Deep breaths and let’s start. The leading topic for this blog is trust. As consumers, we want to be able to trust the organizations we buy from, invest in, or the bank to put our money. Trust is what allows us to disconnect from the worries about the quality of the product and the safety of our investment.
I had never trusted crypto, and I have stated my reasons in this article here. I wrote about Celcius holding in this article and how it collapsed. Here is an excerpt.
Celsius suspended all withdrawals from its lending platform. CEL (Celsius) plummeted 70% after hours in a single hour. CEL’s major sell-off came amid a giant selloff that saw crypto’s total market capitalization plunge to less than a trillion, or more than two-thirds shy of its all-time high of $3 trillion, while Bitcoin dropped to levels not seen since 2020. For those who remember the 2008 “Lehman moment”, a shattering of confidence triggered by plunging asset prices, liquidity freezing up, and billions of dollars wiped out in a few scary weeks.
The Crypto nightmare did not end with Celsius, hedge fund Three Arrows Capital and Tera Luna dented the crypto image. FTX collapse brings crypto to the same junction. FTX the second largest crypto exchange (by volume) in the world stopped its customers from withdrawing money. Its valuation went down from $32B to BANKRUPT. Binance, the world’s largest crypto exchange decided to step in to help, only to realize days after that they were stepping into something criminal and way messier than they anticipated. Binance withdrew its offer to buy FTX after “corporate due diligence”
Thanks for reading the Products and Businesses (PB) Newsletter! Subscribe for free to receive new posts and support my work.
What the hell happened?
First let us understand Four things: SBF, Alameda, FTX, and FTT.
Sam Bankman-Fried (SBF)
The poster child of crypto for the better part of six months. He founded FTX — the now-bankrupt trading platform and Alameda. He also was one of the richest individuals in crypto (until Nov 7th). He was even heralded for his willingness to jump in to aid ailing crypto firms — especially when he extended a helping hand to Three Arrows Capital and Celsius during the Luna crash.
Founded in 2017 by SBF as a trading company. It is FTX’s sister company and a hedge fund. Alameda’s balance sheet drove FTX to bankruptcy. Alameda is a heavy DeFi (Decentralized Finance) investor. Data from Crunchbase suggests that Alameda made close to 185 investments over the past five years, with Fordefi coming across as one of them.
It is a crypto platform or a crypto exchange based out of the Bahamas. It was founded by SBF in 2019. FTX was funded by Temasek, Softbank, and Sequoia capital. In May 2022, FTX laughed at its stock trading functionality. FTX had its own token FTT.
FTT token is FTX’s native token. It is a utility token that ensures customers get a discount on the trading fee. It is also an exchange token, allowing users to put FTT as collateral against future positions. FTT is the primary reason that led to the bankruptcy of FTX. I will explain how.
How do all these four names interacted with each other? The flow below explains how money moved from FTX to Alameda
As I mentioned Alameda is a hedge fund that makes money based on price volatilities on cryptos. Alameda needs money to place hedges. It got its money from FTX, as FTT. These tokens belonged to customers and Alameda used them to make trades (short or long). The reason Alameda had easy access to FTT was SBF. In fact, SBF initiated interest-free loans.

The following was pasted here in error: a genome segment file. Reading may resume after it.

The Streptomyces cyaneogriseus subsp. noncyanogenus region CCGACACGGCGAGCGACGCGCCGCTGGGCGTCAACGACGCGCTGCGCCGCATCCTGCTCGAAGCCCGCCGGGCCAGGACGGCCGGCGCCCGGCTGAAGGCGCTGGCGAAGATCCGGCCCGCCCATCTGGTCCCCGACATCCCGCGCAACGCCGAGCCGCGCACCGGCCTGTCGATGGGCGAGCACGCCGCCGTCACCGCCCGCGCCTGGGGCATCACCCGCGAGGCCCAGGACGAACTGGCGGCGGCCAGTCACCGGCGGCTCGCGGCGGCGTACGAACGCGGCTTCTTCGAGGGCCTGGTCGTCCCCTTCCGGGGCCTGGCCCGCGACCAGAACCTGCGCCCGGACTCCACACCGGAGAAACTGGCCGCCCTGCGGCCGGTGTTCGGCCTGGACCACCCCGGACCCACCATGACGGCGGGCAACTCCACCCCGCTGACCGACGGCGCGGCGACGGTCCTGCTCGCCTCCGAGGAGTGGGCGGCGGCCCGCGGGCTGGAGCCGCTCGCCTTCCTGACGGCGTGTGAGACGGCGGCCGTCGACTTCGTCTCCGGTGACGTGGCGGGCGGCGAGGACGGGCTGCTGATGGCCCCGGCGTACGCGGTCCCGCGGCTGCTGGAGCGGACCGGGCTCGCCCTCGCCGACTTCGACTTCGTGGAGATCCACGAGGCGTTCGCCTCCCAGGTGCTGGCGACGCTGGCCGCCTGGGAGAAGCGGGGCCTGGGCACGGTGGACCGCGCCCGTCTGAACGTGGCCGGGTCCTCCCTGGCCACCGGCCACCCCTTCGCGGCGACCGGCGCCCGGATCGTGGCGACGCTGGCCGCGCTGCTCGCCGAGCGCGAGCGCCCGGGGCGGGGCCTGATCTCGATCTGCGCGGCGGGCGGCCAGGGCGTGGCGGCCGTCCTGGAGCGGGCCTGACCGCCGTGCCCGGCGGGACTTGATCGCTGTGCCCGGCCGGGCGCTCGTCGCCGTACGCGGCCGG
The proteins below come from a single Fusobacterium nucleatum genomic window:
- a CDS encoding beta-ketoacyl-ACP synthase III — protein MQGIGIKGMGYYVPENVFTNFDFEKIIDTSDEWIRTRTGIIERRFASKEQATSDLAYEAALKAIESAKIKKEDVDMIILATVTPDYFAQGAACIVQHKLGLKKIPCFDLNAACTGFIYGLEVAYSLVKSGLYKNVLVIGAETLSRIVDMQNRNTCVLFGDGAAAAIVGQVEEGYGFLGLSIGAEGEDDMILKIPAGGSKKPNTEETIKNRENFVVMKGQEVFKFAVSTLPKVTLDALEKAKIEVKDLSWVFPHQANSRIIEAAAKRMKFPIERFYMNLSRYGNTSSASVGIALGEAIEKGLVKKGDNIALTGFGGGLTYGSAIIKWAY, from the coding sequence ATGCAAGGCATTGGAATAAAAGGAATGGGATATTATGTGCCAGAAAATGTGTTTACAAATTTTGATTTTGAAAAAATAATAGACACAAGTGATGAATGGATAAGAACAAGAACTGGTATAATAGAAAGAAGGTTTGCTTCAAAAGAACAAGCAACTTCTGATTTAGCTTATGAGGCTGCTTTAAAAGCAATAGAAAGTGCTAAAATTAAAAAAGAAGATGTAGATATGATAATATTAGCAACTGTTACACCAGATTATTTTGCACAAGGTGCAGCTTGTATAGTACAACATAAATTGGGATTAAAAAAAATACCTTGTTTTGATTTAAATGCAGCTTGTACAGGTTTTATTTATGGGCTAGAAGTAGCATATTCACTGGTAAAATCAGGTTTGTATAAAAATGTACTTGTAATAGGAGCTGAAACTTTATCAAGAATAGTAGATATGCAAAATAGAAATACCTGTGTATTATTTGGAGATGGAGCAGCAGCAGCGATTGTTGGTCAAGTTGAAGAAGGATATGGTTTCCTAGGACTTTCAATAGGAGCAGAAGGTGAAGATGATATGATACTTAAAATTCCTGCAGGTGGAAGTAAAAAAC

On June 30th, 2022, Alameda’s FTT token asset value was $6.1B but the circulating supply of FTT was only $3.6B. From the above flow, we can see these are tokens that were printed but not put in the market to maintain price parity. This means Alameda controls FTT’s 75% total supply (NOT CIRCULATING SUPPLY). This allowed Alameda to take loans against the entire supply and distribute these loans to FTX’s directors and SBF himself.
Joint ownership of Alameda and FTX allowed SBF to make these transactions. How can we say this, well look at Alameda’s holdings distribution chart below 👇👇
Timeline leading to the debacle
Nov 2: On November 2, Ian Allison at CoinDesk published a leak revealing that much of Alameda’s $14.6 billion in assets were parked in a digital token created by FTX, called FTT.
Nov 6: CZ (founder of Binance) said on Twitter that Binance would be liquidating its FTT holdings, which it received after exiting its stake in FTX last year.
Nov 8: SBF announced that FTX had reached a “strategic transaction” to hand FTX over to Binance (but not FTX US). Zhao said Binance had signed a non-binding letter of intent to buy FTX, pending due diligence.
This afternoon, FTX asked for our help. There is a significant liquidity crunch. To protect users, we signed a non-binding LOI, intending to fully acquire https://t.co/BGtFlCmLXB and help cover the liquidity crunch. We will be conducting a full DD in the coming days.— CZ 🔶 Binance (@cz_binance) November 8, 2022
Semafor reported on November 8 that FTX had tried to get a bailout from Silicon Valley and Wall Street investors before resorting to Binance.
Nov 9: Binance backs out of the deal, leaving the crypto market players to fend for themselves.
As a result of corporate due diligence, as well as the latest news reports regarding mishandled customer funds and alleged US agency investigations, we have decided that we will not pursue the potential acquisition of https://t.co/FQ3MIG381f.— Binance (@binance) November 9, 2022
Press Release pic.twitter.com/rgxq3QSBqm— FTX (@FTX_Official) November 11, 2022
FYI – Other important information to know about FTT impact.
Image 1: Impact of FTT on CMI
Image 2: SBF investments (Source Fortune)